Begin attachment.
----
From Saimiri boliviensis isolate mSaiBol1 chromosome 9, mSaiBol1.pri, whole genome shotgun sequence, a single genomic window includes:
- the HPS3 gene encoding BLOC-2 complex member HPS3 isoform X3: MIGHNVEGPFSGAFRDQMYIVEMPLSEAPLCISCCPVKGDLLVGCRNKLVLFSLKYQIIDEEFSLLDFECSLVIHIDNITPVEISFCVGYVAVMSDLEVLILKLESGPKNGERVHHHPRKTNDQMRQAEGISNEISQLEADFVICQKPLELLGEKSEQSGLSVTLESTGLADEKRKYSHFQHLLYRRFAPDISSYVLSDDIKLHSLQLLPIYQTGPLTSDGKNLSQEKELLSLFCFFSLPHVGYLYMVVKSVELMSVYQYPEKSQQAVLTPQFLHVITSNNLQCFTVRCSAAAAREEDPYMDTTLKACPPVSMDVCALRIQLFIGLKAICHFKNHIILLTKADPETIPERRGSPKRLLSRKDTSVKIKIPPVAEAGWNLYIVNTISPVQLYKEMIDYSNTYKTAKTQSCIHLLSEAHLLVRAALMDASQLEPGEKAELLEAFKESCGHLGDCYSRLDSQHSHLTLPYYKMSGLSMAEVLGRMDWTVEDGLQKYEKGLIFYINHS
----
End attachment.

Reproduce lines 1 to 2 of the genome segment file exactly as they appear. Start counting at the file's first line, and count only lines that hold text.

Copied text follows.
From Saimiri boliviensis isolate mSaiBol1 chromosome 9, mSaiBol1.pri, whole genome shotgun sequence, a single genomic window includes:
- the HPS3 gene encoding BLOC-2 complex member HPS3 isoform X3: MIGHNVEGPFSGAFRDQMYIVEMPLSEAPLCISCCPVKGDLLVGCRNKLVLFSLKYQIIDEEFSLLDFECSLVIHIDNITPVEISFCVGYVAVMSDLEVLILKLESGPKNGERVHHHPRKTNDQMRQAEGISNEISQLEADFVICQKPLELLGEKSEQSGLSVTLESTGLADEKRKYSHFQHLLYRRFAPDISSYVLSDDIKLHSLQLLPIYQTGPLTSDGKNLSQEKELLSLFCFFSLPHVGYLYMVVKSVELMSVYQYPEKSQQAVLTPQFLHVITSNNLQCFTVRCSAAAAREEDPYMDTTLKACPPVSMDVCALRIQLFIGLKAICHFKNHIILLTKADPETIPERRGSPKRLLSRKDTSVKIKIPPVAEAGWNLYIVNTISPVQLYKEMIDYSNTYKTAKTQSCIHLLSEAHLLVRAALMDASQLEPGEKAELLEAFKESCGHLGDCYSRLDSQHSHLTLPYYKMSGLSMAEVLGRMDWTVEDGLQKYEKGLIFYINHS